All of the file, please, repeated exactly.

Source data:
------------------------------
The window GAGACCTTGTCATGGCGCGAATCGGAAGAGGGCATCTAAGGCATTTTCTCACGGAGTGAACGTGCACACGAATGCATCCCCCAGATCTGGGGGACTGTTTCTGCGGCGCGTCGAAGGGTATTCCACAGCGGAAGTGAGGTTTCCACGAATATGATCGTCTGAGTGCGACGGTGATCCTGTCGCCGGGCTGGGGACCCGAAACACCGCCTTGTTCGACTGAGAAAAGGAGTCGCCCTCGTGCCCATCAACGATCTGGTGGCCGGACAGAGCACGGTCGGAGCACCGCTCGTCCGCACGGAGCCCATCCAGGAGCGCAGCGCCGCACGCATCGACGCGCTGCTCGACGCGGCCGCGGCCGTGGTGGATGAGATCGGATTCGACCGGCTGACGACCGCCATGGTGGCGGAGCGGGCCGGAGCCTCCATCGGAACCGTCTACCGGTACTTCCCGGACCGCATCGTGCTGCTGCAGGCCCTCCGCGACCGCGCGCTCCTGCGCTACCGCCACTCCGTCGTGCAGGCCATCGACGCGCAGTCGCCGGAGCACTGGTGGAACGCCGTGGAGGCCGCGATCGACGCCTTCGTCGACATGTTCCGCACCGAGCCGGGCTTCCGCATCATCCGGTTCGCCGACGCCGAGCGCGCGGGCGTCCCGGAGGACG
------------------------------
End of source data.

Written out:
The window GAGACCTTGTCATGGCGCGAATCGGAAGAGGGCATCTAAGGCATTTTCTCACGGAGTGAACGTGCACACGAATGCATCCCCCAGATCTGGGGGACTGTTTCTGCGGCGCGTCGAAGGGTATTCCACAGCGGAAGTGAGGTTTCCACGAATATGATCGTCTGAGTGCGACGGTGATCCTGTCGCCGGGCTGGGGACCCGAAACACCGCCTTGTTCGACTGAGAAAAGGAGTCGCCCTCGTGCCCATCAACGATCTGGTGGCCGGACAGAGCACGGTCGGAGCACCGCTCGTCCGCACGGAGCCCATCCAGGAGCGCAGCGCCGCACGCATCGACGCGCTGCTCGACGCGGCCGCGGCCGTGGTGGATGAGATCGGATTCGACCGGCTGACGACCGCCATGGTGGCGGAGCGGGCCGGAGCCTCCATCGGAACCGTCTACCGGTACTTCCCGGACCGCATCGTGCTGCTGCAGGCCCTCCGCGACCGCGCGCTCCTGCGCTACCGCCACTCCGTCGTGCAGGCCATCGACGCGCAGTCGCCGGAGCACTGGTGGAACGCCGTGGAGGCCGCGATCGACGCCTTCGTCGACATGTTCCGCACCGAGCCGGGCTTCCGCATCATCCGGTTCGCCGACGCCGAGCGCGCGGGCGTCCCGGAGGACG